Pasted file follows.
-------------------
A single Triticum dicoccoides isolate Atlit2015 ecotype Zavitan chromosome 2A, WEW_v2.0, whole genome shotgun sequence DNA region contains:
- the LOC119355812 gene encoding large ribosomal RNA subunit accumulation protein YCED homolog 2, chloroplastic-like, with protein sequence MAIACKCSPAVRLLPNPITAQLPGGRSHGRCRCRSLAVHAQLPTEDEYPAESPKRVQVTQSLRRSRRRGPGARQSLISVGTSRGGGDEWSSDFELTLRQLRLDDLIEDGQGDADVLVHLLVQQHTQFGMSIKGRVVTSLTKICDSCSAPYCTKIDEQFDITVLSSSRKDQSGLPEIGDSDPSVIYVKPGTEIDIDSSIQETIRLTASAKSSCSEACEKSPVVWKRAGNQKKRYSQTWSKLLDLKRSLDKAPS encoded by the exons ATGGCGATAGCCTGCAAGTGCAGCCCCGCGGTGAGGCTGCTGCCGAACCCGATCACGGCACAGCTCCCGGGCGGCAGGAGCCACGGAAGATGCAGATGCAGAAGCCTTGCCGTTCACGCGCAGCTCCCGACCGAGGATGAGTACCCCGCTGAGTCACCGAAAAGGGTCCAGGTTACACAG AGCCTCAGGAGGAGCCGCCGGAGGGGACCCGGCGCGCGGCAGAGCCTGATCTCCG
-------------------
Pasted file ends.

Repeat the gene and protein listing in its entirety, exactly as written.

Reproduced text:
A single Triticum dicoccoides isolate Atlit2015 ecotype Zavitan chromosome 2A, WEW_v2.0, whole genome shotgun sequence DNA region contains:
- the LOC119355812 gene encoding large ribosomal RNA subunit accumulation protein YCED homolog 2, chloroplastic-like, with protein sequence MAIACKCSPAVRLLPNPITAQLPGGRSHGRCRCRSLAVHAQLPTEDEYPAESPKRVQVTQSLRRSRRRGPGARQSLISVGTSRGGGDEWSSDFELTLRQLRLDDLIEDGQGDADVLVHLLVQQHTQFGMSIKGRVVTSLTKICDSCSAPYCTKIDEQFDITVLSSSRKDQSGLPEIGDSDPSVIYVKPGTEIDIDSSIQETIRLTASAKSSCSEACEKSPVVWKRAGNQKKRYSQTWSKLLDLKRSLDKAPS encoded by the exons ATGGCGATAGCCTGCAAGTGCAGCCCCGCGGTGAGGCTGCTGCCGAACCCGATCACGGCACAGCTCCCGGGCGGCAGGAGCCACGGAAGATGCAGATGCAGAAGCCTTGCCGTTCACGCGCAGCTCCCGACCGAGGATGAGTACCCCGCTGAGTCACCGAAAAGGGTCCAGGTTACACAG AGCCTCAGGAGGAGCCGCCGGAGGGGACCCGGCGCGCGGCAGAGCCTGATCTCCG